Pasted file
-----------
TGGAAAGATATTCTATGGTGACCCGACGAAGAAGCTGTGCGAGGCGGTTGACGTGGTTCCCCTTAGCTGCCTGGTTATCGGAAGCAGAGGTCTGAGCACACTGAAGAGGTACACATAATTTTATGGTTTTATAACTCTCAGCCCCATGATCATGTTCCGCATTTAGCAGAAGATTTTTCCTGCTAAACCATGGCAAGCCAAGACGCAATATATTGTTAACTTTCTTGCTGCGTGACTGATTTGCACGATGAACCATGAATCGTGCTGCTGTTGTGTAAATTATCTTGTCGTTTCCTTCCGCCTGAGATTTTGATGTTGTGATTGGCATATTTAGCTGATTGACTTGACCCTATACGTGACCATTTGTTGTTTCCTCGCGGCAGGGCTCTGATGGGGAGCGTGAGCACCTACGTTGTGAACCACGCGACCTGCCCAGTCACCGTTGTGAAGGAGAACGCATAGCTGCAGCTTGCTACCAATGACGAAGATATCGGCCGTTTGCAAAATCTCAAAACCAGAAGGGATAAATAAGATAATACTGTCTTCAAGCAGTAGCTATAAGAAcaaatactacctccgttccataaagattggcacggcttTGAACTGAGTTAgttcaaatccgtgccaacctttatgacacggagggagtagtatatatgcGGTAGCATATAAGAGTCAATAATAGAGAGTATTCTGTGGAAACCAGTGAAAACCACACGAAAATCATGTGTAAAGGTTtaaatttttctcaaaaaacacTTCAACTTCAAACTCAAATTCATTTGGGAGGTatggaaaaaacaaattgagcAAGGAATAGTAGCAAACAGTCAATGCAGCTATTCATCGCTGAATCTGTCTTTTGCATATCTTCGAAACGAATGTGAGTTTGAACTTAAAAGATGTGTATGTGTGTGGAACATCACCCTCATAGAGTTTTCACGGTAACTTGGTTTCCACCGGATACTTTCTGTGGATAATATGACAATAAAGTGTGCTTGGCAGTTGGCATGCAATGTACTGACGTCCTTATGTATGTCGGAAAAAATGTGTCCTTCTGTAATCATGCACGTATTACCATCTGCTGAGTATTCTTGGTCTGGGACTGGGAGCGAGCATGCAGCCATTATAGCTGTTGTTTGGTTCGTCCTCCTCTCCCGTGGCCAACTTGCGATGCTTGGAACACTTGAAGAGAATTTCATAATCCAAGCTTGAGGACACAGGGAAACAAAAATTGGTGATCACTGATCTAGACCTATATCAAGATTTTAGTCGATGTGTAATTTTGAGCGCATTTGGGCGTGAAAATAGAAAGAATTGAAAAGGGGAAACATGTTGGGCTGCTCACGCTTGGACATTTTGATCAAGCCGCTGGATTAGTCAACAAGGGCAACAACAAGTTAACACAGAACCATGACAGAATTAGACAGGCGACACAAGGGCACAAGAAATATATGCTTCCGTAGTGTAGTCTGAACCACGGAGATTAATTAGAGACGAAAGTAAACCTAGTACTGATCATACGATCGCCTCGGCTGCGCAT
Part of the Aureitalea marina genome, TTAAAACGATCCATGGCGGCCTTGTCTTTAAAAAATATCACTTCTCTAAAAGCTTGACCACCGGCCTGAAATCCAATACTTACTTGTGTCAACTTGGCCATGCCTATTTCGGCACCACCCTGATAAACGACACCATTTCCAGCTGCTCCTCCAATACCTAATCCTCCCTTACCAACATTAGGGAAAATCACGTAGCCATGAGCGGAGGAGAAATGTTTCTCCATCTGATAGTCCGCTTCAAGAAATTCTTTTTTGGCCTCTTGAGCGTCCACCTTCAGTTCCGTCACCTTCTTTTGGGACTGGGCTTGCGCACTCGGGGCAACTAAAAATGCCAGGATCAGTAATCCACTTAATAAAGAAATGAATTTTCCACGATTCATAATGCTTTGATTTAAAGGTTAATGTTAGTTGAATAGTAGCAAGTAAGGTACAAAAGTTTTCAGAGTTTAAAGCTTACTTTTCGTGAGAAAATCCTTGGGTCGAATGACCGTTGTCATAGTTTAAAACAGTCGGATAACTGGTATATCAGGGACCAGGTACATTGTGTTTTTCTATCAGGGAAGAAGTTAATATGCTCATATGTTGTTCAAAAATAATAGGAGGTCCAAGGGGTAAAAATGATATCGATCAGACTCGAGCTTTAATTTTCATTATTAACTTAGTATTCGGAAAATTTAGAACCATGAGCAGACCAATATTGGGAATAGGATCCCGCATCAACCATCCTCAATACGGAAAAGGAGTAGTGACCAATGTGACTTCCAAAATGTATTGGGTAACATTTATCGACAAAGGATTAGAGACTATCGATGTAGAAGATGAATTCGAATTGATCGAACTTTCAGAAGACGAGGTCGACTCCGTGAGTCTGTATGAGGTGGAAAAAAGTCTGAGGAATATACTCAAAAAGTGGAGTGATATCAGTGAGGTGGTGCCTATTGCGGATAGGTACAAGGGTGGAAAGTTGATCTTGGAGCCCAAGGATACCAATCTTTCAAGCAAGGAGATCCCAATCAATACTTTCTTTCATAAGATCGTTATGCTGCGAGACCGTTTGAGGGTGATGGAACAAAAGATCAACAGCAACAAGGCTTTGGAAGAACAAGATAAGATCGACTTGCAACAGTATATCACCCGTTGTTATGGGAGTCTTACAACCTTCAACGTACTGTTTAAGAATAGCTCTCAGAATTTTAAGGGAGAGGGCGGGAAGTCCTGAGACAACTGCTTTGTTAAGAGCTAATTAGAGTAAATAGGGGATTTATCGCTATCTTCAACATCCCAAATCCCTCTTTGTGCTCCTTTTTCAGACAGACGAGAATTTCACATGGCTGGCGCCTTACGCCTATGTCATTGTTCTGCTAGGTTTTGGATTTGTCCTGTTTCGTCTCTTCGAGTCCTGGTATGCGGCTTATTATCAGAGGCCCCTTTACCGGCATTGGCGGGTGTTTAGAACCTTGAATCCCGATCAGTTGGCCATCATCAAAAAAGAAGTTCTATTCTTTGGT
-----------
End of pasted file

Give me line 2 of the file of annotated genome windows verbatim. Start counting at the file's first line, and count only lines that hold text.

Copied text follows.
Part of the Aureitalea marina genome, TTAAAACGATCCATGGCGGCCTTGTCTTTAAAAAATATCACTTCTCTAAAAGCTTGACCACCGGCCTGAAATCCAATACTTACTTGTGTCAACTTGGCCATGCCTATTTCGGCACCACCCTGATAAACGACACCATTTCCAGCTGCTCCTCCAATACCTAATCCTCCCTTACCAACATTAGGGAAAATCACGTAGCCATGAGCGGAGGAGAAATGTTTCTCCATCTGATAGTCCGCTTCAAGAAATTCTTTTTTGGCCTCTTGAGCGTCCACCTTCAGTTCCGTCACCTTCTTTTGGGACTGGGCTTGCGCACTCGGGGCAACTAAAAATGCCAGGATCAGTAATCCACTTAATAAAGAAATGAATTTTCCACGATTCATAATGCTTTGATTTAAAGGTTAATGTTAGTTGAATAGTAGCAAGTAAGGTACAAAAGTTTTCAGAGTTTAAAGCTTACTTTTCGTGAGAAAATCCTTGGGTCGAATGACCGTTGTCATAGTTTAAAACAGTCGGATAACTGGTATATCAGGGACCAGGTACATTGTGTTTTTCTATCAGGGAAGAAGTTAATATGCTCATATGTTGTTCAAAAATAATAGGAGGTCCAAGGGGTAAAAATGATATCGATCAGACTCGAGCTTTAATTTTCATTATTAACTTAGTATTCGGAAAATTTAGAACCATGAGCAGACCAATATTGGGAATAGGATCCCGCATCAACCATCCTCAATACGGAAAAGGAGTAGTGACCAATGTGACTTCCAAAATGTATTGGGTAACATTTATCGACAAAGGATTAGAGACTATCGATGTAGAAGATGAATTCGAATTGATCGAACTTTCAGAAGACGAGGTCGACTCCGTGAGTCTGTATGAGGTGGAAAAAAGTCTGAGGAATATACTCAAAAAGTGGAGTGATATCAGTGAGGTGGTGCCTATTGCGGATAGGTACAAGGGTGGAAAGTTGATCTTGGAGCCCAAGGATACCAATCTTTCAAGCAAGGAGATCCCAATCAATACTTTCTTTCATAAGATCGTTATGCTGCGAGACCGTTTGAGGGTGATGGAACAAAAGATCAACAGCAACAAGGCTTTGGAAGAACAAGATAAGATCGACTTGCAACAGTATATCACCCGTTGTTATGGGAGTCTTACAACCTTCAACGTACTGTTTAAGAATAGCTCTCAGAATTTTAAGGGAGAGGGCGGGAAGTCCTGAGACAACTGCTTTGTTAAGAGCTAATTAGAGTAAATAGGGGATTTATCGCTATCTTCAACATCCCAAATCCCTCTTTGTGCTCCTTTTTCAGACAGACGAGAATTTCACATGGCTGGCGCCTTACGCCTATGTCATTGTTCTGCTAGGTTTTGGATTTGTCCTGTTTCGTCTCTTCGAGTCCTGGTATGCGGCTTATTATCAGAGGCCCCTTTACCGGCATTGGCGGGTGTTTAGAACCTTGAATCCCGATCAGTTGGCCATCATCAAAAAAGAAGTTCTATTCTTTGGT